Back in October 2010, people were lauding that the month was the first in hundreds of years that featured five Fridays, five Saturdays and five Sundays. And this month, people are similarly bowled over about the rarity with which we witness a month that contains five Saturdays, Sundays and Mondays.
Immediately upon hearing the first example, I knew it was bunkum. But this time, I decided to document the idiocy.
Every single year features no fewer than seven months containing 31 days. This is a prerequisite for three separate days to appear five times. And in those months, the days that fall on the first, second and third of the month will feature five times. It’s as simple as that.
Now over the course of time, the probability of each day of the week hitting the first day of one of those months tends to 1/7, or 14.28%. So the first of January in a randomly chosen year is (roughly) equally likely to fall on a Monday, a Tuesday, Wednesday, Thursday, Friday, Saturday or Sunday.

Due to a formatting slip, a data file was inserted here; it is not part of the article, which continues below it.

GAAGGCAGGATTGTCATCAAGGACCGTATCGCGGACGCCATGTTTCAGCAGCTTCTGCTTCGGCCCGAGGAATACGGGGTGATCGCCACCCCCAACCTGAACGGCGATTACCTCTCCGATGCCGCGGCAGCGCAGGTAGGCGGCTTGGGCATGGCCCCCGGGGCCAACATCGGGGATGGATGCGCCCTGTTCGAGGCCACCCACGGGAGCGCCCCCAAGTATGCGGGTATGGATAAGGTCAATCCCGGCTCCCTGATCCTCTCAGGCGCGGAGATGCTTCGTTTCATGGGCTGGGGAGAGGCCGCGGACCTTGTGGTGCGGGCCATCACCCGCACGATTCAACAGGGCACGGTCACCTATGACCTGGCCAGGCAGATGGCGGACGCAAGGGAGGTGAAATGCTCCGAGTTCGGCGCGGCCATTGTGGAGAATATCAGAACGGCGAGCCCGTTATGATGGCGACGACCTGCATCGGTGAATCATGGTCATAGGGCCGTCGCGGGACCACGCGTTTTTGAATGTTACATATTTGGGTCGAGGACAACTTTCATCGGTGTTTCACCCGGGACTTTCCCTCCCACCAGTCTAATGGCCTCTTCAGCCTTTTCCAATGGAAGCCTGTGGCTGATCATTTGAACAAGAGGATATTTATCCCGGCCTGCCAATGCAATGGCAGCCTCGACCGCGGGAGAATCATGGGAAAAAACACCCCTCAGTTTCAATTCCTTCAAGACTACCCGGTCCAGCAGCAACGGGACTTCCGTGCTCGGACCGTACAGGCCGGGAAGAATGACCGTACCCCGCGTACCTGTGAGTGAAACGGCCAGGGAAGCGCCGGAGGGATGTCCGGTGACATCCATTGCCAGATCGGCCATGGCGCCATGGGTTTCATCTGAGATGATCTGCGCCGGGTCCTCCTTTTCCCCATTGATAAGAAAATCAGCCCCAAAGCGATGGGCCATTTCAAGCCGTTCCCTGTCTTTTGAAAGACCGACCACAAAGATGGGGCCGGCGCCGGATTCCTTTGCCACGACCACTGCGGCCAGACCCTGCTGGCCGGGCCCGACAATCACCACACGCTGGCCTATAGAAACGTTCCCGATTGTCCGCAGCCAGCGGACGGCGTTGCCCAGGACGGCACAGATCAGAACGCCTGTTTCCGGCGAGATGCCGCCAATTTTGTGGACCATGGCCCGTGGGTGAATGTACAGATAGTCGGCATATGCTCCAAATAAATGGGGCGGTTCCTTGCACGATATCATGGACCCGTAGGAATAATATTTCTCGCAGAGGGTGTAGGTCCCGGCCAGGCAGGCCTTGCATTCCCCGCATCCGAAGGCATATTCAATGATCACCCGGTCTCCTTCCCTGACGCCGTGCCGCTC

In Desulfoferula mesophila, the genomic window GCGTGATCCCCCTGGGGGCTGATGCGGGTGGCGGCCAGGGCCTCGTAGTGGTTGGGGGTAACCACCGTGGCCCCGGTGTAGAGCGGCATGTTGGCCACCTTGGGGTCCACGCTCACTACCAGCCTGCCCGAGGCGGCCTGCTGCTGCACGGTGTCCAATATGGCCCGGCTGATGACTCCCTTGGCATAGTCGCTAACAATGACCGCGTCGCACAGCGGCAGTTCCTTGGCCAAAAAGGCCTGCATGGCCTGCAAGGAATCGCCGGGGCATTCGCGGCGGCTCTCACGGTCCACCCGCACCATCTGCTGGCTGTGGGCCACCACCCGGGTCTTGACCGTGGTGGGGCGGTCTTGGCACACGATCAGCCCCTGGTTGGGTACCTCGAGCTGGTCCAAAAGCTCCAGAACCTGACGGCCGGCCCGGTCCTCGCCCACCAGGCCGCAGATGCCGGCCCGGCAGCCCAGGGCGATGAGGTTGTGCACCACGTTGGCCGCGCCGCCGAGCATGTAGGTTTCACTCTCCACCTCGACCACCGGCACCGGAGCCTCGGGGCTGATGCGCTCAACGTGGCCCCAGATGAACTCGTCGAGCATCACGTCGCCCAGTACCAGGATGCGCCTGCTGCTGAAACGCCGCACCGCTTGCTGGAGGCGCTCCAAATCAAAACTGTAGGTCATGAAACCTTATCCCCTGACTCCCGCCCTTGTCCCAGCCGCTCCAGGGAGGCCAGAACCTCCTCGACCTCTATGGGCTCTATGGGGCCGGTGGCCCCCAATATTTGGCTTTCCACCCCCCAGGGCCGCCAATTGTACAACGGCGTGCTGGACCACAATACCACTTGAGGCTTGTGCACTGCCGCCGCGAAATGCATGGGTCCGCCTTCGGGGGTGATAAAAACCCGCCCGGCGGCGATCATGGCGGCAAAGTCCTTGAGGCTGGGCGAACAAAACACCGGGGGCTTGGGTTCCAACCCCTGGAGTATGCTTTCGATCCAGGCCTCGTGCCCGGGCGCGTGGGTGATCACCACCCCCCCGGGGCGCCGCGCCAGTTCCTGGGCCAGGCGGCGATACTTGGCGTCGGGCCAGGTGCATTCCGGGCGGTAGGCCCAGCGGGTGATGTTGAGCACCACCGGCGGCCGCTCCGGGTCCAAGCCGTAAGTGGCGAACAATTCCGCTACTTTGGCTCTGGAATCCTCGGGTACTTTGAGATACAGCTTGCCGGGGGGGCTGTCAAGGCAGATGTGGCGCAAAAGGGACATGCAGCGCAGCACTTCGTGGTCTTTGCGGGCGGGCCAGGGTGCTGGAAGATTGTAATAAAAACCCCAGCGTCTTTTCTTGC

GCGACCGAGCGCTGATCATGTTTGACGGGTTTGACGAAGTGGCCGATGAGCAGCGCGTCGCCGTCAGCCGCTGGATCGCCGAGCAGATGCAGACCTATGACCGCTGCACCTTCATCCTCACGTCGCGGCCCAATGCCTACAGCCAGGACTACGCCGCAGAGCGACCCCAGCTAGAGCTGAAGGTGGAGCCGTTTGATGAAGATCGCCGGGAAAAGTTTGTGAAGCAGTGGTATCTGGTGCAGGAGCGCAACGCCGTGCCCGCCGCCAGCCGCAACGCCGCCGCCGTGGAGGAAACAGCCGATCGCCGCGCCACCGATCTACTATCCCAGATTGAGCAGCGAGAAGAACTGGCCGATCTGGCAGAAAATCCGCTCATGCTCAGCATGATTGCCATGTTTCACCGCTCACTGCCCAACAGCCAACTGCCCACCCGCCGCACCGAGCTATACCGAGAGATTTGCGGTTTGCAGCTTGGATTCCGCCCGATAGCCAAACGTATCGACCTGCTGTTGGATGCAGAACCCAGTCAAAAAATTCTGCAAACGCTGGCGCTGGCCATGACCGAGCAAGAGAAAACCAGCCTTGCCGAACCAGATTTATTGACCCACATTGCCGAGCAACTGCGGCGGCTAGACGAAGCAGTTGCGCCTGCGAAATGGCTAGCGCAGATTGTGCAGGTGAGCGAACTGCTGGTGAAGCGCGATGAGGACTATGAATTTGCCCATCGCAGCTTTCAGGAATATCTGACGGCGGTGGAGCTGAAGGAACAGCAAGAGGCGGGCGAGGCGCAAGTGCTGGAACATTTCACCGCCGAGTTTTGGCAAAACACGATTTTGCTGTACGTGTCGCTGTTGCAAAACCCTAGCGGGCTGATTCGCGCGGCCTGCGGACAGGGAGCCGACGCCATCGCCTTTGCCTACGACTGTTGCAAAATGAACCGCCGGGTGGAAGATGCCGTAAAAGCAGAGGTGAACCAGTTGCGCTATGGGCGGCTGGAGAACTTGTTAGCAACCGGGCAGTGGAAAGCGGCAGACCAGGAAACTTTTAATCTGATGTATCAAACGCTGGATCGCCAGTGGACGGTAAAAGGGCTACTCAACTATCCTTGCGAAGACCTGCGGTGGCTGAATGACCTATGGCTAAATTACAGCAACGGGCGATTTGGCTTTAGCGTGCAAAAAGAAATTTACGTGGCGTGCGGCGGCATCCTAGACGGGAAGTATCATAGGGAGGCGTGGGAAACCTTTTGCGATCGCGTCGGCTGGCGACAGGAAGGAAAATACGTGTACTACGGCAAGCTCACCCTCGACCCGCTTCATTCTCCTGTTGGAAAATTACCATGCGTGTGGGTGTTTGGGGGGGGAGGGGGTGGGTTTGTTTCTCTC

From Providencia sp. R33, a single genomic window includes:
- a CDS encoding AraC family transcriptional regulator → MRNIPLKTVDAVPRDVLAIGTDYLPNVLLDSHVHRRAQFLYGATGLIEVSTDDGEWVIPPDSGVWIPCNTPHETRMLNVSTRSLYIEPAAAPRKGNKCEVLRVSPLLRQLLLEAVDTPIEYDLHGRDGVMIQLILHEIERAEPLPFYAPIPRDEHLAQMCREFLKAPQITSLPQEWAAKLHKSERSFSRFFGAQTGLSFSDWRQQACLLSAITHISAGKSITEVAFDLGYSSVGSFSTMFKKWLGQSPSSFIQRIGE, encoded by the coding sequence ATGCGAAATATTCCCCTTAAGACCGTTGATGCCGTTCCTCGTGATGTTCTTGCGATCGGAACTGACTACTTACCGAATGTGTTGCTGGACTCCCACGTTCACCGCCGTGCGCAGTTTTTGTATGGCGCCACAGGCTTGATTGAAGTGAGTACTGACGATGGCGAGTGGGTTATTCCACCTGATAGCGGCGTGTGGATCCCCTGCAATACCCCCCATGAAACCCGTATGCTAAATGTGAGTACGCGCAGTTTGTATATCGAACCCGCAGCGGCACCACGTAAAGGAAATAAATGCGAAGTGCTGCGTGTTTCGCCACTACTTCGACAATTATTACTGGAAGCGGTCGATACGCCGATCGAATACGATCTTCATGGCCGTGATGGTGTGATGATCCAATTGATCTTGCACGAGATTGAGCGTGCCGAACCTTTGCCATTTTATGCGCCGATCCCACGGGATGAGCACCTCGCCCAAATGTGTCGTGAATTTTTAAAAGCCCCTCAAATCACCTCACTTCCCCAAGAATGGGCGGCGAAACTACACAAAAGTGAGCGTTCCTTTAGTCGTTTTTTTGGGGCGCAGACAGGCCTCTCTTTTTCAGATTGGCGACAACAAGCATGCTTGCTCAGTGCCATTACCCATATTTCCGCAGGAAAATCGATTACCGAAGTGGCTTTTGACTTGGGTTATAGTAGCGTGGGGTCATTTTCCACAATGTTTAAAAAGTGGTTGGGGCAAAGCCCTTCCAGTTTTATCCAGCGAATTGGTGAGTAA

And given that there are seven candidate months each year, you should expect to see an average of one month a year containing five Fridays, Saturdays and Sundays. Or any other combination of three consecutive days for that matter.
The likelihood of getting five Saturdays in February on the other hand is much smaller. It happened three times in the 20th century (1920, 1948 and 1976) and will next happen in 2032. *That* would be something worth writing about, were it not for the lunacy that is the Gregorian calendar.